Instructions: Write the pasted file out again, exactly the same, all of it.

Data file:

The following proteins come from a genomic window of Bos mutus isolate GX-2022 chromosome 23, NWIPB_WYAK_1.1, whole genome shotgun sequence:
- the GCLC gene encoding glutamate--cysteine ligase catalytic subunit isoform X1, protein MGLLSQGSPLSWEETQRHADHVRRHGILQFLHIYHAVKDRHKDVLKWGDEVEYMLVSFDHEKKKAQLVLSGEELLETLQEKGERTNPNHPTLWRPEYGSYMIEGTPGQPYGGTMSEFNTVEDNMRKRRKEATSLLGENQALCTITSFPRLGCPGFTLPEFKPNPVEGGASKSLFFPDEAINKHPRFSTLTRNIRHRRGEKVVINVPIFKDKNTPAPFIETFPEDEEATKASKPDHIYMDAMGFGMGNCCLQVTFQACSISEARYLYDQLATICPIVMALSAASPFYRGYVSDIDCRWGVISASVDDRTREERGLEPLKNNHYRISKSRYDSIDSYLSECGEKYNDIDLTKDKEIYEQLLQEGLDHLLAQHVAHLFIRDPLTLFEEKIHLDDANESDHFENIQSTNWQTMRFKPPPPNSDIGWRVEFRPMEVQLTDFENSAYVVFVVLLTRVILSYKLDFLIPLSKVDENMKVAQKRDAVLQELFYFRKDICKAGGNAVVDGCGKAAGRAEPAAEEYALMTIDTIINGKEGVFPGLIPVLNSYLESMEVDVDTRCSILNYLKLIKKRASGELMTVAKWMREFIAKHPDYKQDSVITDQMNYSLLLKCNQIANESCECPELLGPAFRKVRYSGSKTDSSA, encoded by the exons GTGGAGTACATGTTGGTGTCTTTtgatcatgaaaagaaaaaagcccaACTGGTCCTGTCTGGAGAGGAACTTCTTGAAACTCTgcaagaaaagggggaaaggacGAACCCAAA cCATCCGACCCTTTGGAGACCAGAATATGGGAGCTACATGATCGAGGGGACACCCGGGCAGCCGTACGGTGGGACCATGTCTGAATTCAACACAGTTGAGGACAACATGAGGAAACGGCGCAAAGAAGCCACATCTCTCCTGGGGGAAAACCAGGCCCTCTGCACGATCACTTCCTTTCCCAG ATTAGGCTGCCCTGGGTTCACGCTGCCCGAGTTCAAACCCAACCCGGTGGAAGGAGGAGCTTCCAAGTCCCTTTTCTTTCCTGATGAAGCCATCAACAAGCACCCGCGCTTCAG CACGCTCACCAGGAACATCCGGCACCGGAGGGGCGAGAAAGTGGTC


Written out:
The following proteins come from a genomic window of Bos mutus isolate GX-2022 chromosome 23, NWIPB_WYAK_1.1, whole genome shotgun sequence:
- the GCLC gene encoding glutamate--cysteine ligase catalytic subunit isoform X1, protein MGLLSQGSPLSWEETQRHADHVRRHGILQFLHIYHAVKDRHKDVLKWGDEVEYMLVSFDHEKKKAQLVLSGEELLETLQEKGERTNPNHPTLWRPEYGSYMIEGTPGQPYGGTMSEFNTVEDNMRKRRKEATSLLGENQALCTITSFPRLGCPGFTLPEFKPNPVEGGASKSLFFPDEAINKHPRFSTLTRNIRHRRGEKVVINVPIFKDKNTPAPFIETFPEDEEATKASKPDHIYMDAMGFGMGNCCLQVTFQACSISEARYLYDQLATICPIVMALSAASPFYRGYVSDIDCRWGVISASVDDRTREERGLEPLKNNHYRISKSRYDSIDSYLSECGEKYNDIDLTKDKEIYEQLLQEGLDHLLAQHVAHLFIRDPLTLFEEKIHLDDANESDHFENIQSTNWQTMRFKPPPPNSDIGWRVEFRPMEVQLTDFENSAYVVFVVLLTRVILSYKLDFLIPLSKVDENMKVAQKRDAVLQELFYFRKDICKAGGNAVVDGCGKAAGRAEPAAEEYALMTIDTIINGKEGVFPGLIPVLNSYLESMEVDVDTRCSILNYLKLIKKRASGELMTVAKWMREFIAKHPDYKQDSVITDQMNYSLLLKCNQIANESCECPELLGPAFRKVRYSGSKTDSSA, encoded by the exons GTGGAGTACATGTTGGTGTCTTTtgatcatgaaaagaaaaaagcccaACTGGTCCTGTCTGGAGAGGAACTTCTTGAAACTCTgcaagaaaagggggaaaggacGAACCCAAA cCATCCGACCCTTTGGAGACCAGAATATGGGAGCTACATGATCGAGGGGACACCCGGGCAGCCGTACGGTGGGACCATGTCTGAATTCAACACAGTTGAGGACAACATGAGGAAACGGCGCAAAGAAGCCACATCTCTCCTGGGGGAAAACCAGGCCCTCTGCACGATCACTTCCTTTCCCAG ATTAGGCTGCCCTGGGTTCACGCTGCCCGAGTTCAAACCCAACCCGGTGGAAGGAGGAGCTTCCAAGTCCCTTTTCTTTCCTGATGAAGCCATCAACAAGCACCCGCGCTTCAG CACGCTCACCAGGAACATCCGGCACCGGAGGGGCGAGAAAGTGGTC